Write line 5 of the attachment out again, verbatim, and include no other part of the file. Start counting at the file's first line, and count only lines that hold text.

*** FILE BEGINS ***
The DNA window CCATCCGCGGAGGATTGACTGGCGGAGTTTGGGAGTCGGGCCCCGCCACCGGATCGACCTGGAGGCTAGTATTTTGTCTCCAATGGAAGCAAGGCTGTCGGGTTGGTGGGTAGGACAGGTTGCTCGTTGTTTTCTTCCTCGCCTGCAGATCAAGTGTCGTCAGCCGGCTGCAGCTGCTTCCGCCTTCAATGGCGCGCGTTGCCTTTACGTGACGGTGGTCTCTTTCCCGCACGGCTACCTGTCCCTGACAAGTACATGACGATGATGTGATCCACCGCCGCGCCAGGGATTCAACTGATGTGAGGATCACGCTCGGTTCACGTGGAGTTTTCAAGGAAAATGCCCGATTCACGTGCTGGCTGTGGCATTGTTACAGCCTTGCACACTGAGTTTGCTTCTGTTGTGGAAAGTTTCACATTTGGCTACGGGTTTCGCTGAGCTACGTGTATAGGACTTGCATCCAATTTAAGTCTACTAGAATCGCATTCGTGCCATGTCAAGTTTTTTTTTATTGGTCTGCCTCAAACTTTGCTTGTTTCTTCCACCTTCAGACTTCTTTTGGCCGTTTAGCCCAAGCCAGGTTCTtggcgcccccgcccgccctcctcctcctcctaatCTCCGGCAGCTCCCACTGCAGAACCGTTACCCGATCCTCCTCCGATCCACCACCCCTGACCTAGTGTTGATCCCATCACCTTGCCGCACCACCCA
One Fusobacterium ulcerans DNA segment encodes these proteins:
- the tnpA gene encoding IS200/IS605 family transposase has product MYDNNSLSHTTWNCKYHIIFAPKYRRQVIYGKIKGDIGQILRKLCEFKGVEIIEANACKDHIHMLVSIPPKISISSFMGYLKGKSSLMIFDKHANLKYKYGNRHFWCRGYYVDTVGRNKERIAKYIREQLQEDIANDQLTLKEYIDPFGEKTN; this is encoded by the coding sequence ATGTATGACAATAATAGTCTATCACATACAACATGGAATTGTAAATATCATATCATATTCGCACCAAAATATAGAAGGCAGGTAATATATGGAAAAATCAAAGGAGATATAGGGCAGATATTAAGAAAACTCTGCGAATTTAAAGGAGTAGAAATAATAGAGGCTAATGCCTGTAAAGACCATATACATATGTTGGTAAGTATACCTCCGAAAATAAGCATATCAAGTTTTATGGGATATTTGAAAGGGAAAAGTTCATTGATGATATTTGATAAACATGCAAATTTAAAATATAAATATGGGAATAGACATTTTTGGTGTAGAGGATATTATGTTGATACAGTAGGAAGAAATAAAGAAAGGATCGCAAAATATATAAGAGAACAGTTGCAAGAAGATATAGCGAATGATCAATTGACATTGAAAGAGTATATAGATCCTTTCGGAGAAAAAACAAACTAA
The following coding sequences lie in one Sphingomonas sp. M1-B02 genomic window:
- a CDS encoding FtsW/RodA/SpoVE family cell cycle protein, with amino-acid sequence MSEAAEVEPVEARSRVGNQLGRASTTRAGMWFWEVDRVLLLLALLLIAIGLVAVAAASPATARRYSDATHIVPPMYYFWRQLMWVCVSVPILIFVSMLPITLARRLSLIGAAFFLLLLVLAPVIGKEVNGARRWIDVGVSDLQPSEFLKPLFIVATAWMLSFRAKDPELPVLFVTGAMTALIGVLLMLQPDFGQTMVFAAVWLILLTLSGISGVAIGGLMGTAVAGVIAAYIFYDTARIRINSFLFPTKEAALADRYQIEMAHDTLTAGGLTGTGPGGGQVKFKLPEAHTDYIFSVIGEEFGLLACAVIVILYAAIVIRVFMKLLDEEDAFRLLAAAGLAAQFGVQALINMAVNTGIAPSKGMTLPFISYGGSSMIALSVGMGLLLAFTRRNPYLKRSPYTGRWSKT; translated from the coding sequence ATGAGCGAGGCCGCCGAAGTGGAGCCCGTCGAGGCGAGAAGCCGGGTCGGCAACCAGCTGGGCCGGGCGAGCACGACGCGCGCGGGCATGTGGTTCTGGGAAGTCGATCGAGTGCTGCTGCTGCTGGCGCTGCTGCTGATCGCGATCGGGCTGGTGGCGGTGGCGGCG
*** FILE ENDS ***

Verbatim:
- a CDS encoding FtsW/RodA/SpoVE family cell cycle protein, with amino-acid sequence MSEAAEVEPVEARSRVGNQLGRASTTRAGMWFWEVDRVLLLLALLLIAIGLVAVAAASPATARRYSDATHIVPPMYYFWRQLMWVCVSVPILIFVSMLPITLARRLSLIGAAFFLLLLVLAPVIGKEVNGARRWIDVGVSDLQPSEFLKPLFIVATAWMLSFRAKDPELPVLFVTGAMTALIGVLLMLQPDFGQTMVFAAVWLILLTLSGISGVAIGGLMGTAVAGVIAAYIFYDTARIRINSFLFPTKEAALADRYQIEMAHDTLTAGGLTGTGPGGGQVKFKLPEAHTDYIFSVIGEEFGLLACAVIVILYAAIVIRVFMKLLDEEDAFRLLAAAGLAAQFGVQALINMAVNTGIAPSKGMTLPFISYGGSSMIALSVGMGLLLAFTRRNPYLKRSPYTGRWSKT; translated from the coding sequence ATGAGCGAGGCCGCCGAAGTGGAGCCCGTCGAGGCGAGAAGCCGGGTCGGCAACCAGCTGGGCCGGGCGAGCACGACGCGCGCGGGCATGTGGTTCTGGGAAGTCGATCGAGTGCTGCTGCTGCTGGCGCTGCTGCTGATCGCGATCGGGCTGGTGGCGGTGGCGGCG